That figure is $2 million more than gun rights groups including the N.R.A. spent, according to the Center for Responsive Politics.

Television ads run by Everytown for Gun Safety highlighting the need for tougher gun laws increased 22 fold from four years ago, according to a Wall Street Journal analysis. In tossup House races, 93 percent of gun-related ads favored stricter gun measures, the Journal analysis found.

Many of the candidates who ran openly on a platform to curb gun violence won, even in traditionally Republican areas like Texas. For instance, of the 307 federal and local candidates Giffords endorsed, 256 were victorious. They also include new members such as Lucy McBath of Georgia, who lost her son, Jordan Davis, in 2012.

Activists say that wider public support for broadening background checks, with 90 percent approval in Gallup and other major polls, along with the coming of age of a generation of children born into a culture of school shootings that began with the 1999 massacre at Columbine High School in Littleton, Colorado, has shifted the activism intensity to the side of gun control.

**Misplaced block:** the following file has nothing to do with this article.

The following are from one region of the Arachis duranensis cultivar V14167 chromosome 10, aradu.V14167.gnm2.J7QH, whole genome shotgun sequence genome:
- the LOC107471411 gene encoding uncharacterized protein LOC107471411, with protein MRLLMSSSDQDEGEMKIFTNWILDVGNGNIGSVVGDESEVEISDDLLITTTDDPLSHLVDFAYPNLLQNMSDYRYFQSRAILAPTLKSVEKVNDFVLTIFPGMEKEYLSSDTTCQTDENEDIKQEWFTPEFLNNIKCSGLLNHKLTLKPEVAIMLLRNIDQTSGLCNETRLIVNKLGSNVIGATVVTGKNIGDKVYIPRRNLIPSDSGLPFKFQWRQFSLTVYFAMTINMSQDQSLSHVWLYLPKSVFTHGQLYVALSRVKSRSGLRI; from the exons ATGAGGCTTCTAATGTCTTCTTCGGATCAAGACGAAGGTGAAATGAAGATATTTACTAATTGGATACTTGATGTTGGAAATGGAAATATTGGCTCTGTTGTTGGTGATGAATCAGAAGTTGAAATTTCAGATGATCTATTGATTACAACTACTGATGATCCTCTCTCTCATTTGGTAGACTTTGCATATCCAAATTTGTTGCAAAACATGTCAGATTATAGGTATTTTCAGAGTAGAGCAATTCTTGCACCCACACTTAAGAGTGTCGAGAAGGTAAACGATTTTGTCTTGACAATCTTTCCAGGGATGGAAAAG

Sam Zeif, 19, lost a friend in the mass shooting at the Marjory Stoneman Douglas High School in Parkland, Florida, last year. Zeif said that following the shooting, the school’s students and parents created new gun safety groups, including March for our Lives and Change the Ref. They have held town halls, arranged demonstrations, called congressional offices and arranged petitions while coordinating with parents from Columbine and Sandy Hook in Newtown, Connecticut, where 20 children as young as six lost their lives in a mass shooting in 2012.

“It wouldn’t be the same without everyone’s contribution,” Zeif said. “Somebody had to do it. It just happened to be us,” he said.

Sponsors of the legislation being voted on Wednesday also credited activism by the Parkland students as a critical factor in building momentum. “It’s the accumulation of tragedies over the years, personified by Parkland,” King said.

“Every day, there’s a group of young people up here campaigning for expansion of background checks,” Rep. Mike Thompson, a California Democrat who is co-sponsoring the broad background check bill, added.